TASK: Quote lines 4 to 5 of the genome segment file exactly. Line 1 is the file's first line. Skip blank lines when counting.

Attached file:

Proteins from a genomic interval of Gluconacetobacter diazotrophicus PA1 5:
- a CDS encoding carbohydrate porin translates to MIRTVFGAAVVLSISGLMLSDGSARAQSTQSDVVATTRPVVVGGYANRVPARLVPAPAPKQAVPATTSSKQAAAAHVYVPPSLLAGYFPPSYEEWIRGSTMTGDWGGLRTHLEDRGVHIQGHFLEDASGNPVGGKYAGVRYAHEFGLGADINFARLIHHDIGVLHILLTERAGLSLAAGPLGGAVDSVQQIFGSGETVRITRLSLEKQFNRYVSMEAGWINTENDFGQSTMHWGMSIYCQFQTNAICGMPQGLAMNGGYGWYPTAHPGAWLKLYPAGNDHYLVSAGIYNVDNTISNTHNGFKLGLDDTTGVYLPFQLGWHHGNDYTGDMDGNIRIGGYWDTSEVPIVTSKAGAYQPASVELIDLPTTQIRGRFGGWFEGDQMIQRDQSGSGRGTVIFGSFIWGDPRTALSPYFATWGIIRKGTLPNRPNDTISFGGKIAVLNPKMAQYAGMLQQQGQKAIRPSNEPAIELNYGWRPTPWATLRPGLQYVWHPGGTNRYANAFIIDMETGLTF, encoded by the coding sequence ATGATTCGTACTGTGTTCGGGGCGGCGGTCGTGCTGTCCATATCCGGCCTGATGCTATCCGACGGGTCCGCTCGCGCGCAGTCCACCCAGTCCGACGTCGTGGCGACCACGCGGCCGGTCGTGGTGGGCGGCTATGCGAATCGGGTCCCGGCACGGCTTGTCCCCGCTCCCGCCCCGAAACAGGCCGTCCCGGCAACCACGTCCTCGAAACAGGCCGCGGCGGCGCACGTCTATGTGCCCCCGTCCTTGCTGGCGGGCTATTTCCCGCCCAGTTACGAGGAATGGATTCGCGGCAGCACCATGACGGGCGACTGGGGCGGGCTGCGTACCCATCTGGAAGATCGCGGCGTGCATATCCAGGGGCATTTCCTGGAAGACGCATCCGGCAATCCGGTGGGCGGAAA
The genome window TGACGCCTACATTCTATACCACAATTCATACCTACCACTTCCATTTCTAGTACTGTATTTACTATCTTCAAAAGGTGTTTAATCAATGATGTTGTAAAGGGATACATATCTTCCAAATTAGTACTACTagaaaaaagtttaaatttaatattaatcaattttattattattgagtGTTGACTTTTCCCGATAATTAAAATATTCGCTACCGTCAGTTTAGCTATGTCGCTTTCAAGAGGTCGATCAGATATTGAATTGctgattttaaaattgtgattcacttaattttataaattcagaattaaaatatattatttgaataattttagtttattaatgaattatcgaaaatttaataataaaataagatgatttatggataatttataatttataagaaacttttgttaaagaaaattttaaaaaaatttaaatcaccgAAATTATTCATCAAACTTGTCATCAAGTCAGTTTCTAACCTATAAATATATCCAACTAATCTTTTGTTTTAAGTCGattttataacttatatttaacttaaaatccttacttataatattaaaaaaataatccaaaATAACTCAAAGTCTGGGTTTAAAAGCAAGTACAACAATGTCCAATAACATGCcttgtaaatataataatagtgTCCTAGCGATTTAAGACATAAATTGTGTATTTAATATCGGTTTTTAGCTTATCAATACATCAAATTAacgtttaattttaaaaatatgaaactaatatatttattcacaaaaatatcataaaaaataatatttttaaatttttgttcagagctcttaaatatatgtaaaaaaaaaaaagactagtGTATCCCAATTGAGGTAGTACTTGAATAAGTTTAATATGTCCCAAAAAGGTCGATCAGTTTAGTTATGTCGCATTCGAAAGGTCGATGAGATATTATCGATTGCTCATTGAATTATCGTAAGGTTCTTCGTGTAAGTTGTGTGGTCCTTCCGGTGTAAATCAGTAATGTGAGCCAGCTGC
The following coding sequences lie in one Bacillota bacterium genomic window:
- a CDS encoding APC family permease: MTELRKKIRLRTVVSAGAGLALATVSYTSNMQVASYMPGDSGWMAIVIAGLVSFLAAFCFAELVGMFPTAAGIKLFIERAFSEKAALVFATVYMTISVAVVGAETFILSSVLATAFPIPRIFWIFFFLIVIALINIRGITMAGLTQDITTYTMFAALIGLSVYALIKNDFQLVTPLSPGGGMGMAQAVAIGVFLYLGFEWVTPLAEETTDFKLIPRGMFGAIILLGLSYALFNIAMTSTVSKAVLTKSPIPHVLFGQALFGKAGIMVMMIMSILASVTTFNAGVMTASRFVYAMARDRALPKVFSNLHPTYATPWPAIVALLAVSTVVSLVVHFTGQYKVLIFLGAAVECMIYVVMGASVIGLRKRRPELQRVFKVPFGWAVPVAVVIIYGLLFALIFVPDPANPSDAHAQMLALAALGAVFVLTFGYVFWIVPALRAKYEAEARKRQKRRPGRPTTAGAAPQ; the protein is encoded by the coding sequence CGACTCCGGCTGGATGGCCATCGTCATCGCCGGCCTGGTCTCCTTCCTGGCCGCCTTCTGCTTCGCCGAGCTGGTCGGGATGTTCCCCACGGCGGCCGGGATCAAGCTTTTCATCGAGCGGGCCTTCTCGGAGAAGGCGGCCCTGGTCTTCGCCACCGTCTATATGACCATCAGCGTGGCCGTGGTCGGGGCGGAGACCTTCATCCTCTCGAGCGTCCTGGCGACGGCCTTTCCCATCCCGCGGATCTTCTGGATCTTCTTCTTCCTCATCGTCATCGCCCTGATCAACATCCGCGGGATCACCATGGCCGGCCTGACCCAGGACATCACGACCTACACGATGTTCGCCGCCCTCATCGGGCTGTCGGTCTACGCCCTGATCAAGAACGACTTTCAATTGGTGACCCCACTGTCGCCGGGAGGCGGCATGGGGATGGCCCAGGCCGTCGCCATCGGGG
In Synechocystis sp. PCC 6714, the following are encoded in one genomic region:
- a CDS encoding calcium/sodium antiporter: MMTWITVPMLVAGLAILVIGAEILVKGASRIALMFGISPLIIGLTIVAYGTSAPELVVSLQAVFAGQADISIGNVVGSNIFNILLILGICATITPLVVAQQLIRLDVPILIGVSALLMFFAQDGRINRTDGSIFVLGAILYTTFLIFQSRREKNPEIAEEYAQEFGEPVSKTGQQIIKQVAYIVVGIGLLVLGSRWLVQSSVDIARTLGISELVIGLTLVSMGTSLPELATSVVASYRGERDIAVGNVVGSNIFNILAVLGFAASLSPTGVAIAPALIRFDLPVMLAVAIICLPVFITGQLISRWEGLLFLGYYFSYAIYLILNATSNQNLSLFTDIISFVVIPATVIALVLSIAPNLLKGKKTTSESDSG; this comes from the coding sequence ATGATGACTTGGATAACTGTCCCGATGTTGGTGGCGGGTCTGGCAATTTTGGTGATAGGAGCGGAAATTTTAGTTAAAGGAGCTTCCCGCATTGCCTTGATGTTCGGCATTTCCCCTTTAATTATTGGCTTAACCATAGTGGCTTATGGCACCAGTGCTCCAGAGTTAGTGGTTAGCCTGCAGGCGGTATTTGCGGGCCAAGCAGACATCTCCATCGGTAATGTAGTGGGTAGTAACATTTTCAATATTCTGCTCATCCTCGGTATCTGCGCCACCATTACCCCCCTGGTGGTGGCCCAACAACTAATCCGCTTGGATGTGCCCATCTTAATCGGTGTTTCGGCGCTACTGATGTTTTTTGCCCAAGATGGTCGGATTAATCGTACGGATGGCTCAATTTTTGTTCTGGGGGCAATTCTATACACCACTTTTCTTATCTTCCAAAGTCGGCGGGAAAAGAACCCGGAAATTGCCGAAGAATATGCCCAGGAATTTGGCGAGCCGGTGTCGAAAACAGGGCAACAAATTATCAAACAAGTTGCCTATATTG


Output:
The following coding sequences lie in one Bacillota bacterium genomic window:
- a CDS encoding APC family permease: MTELRKKIRLRTVVSAGAGLALATVSYTSNMQVASYMPGDSGWMAIVIAGLVSFLAAFCFAELVGMFPTAAGIKLFIERAFSEKAALVFATVYMTISVAVVGAETFILSSVLATAFPIPRIFWIFFFLIVIALINIRGITMAGLTQDITTYTMFAALIGLSVYALIKNDFQLVTPLSPGGGMGMAQAVAIGVFLYLGFEWVTPLAEETTDFKLIPRGMFGAIILLGLSYALFNIAMTSTVSKAVLTKSPIPHVLFGQALFGKAGIMVMMIMSILASVTTFNAGVMTASRFVYAMARDRALPKVFSNLHPTYATPWPAIVALLAVSTVVSLVVHFTGQYKVLIFLGAAVECMIYVVMGASVIGLRKRRPELQRVFKVPFGWAVPVAVVIIYGLLFALIFVPDPANPSDAHAQMLALAALGAVFVLTFGYVFWIVPALRAKYEAEARKRQKRRPGRPTTAGAAPQ; the protein is encoded by the coding sequence CGACTCCGGCTGGATGGCCATCGTCATCGCCGGCCTGGTCTCCTTCCTGGCCGCCTTCTGCTTCGCCGAGCTGGTCGGGATGTTCCCCACGGCGGCCGGGATCAAGCTTTTCATCGAGCGGGCCTTCTCGGAGAAGGCGGCCCTGGTCTTCGCCACCGTCTATATGACCATCAGCGTGGCCGTGGTCGGGGCGGAGACCTTCATCCTCTCGAGCGTCCTGGCGACGGCCTTTCCCATCCCGCGGATCTTCTGGATCTTCTTCTTCCTCATCGTCATCGCCCTGATCAACATCCGCGGGATCACCATGGCCGGCCTGACCCAGGACATCACGACCTACACGATGTTCGCCGCCCTCATCGGGCTGTCGGTCTACGCCCTGATCAAGAACGACTTTCAATTGGTGACCCCACTGTCGCCGGGAGGCGGCATGGGGATGGCCCAGGCCGTCGCCATCGGGG